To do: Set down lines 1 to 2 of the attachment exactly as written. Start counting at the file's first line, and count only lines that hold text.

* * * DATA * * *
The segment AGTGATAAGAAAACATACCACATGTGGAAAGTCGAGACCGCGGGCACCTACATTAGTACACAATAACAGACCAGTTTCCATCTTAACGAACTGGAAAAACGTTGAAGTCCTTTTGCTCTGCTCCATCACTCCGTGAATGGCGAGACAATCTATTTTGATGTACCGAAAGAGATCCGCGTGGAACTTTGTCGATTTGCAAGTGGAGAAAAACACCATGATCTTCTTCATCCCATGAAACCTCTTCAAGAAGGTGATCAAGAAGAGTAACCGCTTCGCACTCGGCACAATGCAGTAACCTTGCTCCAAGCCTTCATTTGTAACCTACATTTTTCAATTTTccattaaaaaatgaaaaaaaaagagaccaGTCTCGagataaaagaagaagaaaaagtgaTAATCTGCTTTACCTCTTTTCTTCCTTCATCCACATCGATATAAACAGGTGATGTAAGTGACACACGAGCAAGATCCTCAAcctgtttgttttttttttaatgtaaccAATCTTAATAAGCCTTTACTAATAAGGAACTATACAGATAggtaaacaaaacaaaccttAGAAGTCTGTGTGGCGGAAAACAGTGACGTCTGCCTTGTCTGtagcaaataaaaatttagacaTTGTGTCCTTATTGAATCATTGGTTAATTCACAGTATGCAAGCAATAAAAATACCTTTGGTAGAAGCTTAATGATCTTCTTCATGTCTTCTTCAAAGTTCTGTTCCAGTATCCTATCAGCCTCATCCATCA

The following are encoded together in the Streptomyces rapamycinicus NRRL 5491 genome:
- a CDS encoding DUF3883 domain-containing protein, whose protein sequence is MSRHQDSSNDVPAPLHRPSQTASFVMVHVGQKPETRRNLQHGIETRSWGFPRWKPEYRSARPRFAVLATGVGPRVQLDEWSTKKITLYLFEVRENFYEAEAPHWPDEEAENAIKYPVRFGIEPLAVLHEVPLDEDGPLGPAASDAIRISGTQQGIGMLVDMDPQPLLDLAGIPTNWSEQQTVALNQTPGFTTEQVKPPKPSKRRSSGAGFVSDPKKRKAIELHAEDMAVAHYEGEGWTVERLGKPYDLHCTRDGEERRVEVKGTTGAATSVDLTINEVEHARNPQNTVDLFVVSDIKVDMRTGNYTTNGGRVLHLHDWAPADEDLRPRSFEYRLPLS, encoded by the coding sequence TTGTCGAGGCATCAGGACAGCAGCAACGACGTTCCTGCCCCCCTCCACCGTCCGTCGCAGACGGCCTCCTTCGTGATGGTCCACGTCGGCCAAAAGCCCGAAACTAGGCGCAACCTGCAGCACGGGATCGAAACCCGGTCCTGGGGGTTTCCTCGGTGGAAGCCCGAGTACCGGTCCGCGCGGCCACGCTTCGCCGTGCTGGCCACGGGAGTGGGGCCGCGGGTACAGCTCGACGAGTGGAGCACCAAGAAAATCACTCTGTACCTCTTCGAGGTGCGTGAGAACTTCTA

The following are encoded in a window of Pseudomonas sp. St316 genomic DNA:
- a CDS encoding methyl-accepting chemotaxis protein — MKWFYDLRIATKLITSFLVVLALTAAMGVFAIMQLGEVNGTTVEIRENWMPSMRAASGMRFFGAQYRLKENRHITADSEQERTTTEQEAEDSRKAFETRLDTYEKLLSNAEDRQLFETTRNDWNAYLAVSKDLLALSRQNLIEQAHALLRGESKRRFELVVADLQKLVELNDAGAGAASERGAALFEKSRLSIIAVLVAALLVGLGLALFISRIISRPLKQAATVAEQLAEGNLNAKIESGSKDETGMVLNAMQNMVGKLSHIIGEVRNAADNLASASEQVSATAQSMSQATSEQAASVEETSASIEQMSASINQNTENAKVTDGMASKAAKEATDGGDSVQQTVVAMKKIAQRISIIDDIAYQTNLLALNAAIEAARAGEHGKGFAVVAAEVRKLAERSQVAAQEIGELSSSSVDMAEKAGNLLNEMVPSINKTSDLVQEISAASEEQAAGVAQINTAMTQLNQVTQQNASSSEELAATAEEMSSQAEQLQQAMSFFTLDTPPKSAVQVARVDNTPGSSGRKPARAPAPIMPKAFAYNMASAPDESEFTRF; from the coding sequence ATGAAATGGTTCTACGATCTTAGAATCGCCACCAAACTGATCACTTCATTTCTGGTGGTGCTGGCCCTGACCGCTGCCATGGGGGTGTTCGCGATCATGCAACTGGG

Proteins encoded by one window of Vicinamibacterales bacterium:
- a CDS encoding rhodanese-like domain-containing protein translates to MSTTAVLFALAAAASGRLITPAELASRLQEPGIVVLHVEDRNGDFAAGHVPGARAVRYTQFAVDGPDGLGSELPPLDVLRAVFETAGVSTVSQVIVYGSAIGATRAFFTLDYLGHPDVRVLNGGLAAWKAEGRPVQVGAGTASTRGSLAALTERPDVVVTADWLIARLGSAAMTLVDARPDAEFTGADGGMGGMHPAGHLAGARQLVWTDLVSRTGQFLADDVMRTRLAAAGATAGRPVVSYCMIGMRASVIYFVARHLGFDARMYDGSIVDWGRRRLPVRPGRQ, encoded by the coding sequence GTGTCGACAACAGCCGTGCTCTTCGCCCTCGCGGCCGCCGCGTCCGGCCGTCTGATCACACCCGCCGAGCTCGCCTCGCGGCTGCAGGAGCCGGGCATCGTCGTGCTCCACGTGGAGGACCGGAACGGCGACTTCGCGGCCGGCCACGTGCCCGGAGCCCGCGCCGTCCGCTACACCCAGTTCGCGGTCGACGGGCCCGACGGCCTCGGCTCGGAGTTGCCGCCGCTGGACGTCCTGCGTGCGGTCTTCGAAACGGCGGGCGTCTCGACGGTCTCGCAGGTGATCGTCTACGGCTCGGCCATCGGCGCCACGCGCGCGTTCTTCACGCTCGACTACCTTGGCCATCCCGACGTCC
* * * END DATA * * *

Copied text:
The segment AGTGATAAGAAAACATACCACATGTGGAAAGTCGAGACCGCGGGCACCTACATTAGTACACAATAACAGACCAGTTTCCATCTTAACGAACTGGAAAAACGTTGAAGTCCTTTTGCTCTGCTCCATCACTCCGTGAATGGCGAGACAATCTATTTTGATGTACCGAAAGAGATCCGCGTGGAACTTTGTCGATTTGCAAGTGGAGAAAAACACCATGATCTTCTTCATCCCATGAAACCTCTTCAAGAAGGTGATCAAGAAGAGTAACCGCTTCGCACTCGGCACAATGCAGTAACCTTGCTCCAAGCCTTCATTTGTAACCTACATTTTTCAATTTTccattaaaaaatgaaaaaaaaagagaccaGTCTCGagataaaagaagaagaaaaagtgaTAATCTGCTTTACCTCTTTTCTTCCTTCATCCACATCGATATAAACAGGTGATGTAAGTGACACACGAGCAAGATCCTCAAcctgtttgttttttttttaatgtaaccAATCTTAATAAGCCTTTACTAATAAGGAACTATACAGATAggtaaacaaaacaaaccttAGAAGTCTGTGTGGCGGAAAACAGTGACGTCTGCCTTGTCTGtagcaaataaaaatttagacaTTGTGTCCTTATTGAATCATTGGTTAATTCACAGTATGCAAGCAATAAAAATACCTTTGGTAGAAGCTTAATGATCTTCTTCATGTCTTCTTCAAAGTTCTGTTCCAGTATCCTATCAGCCTCATCCATCA

The following are encoded together in the Streptomyces rapamycinicus NRRL 5491 genome: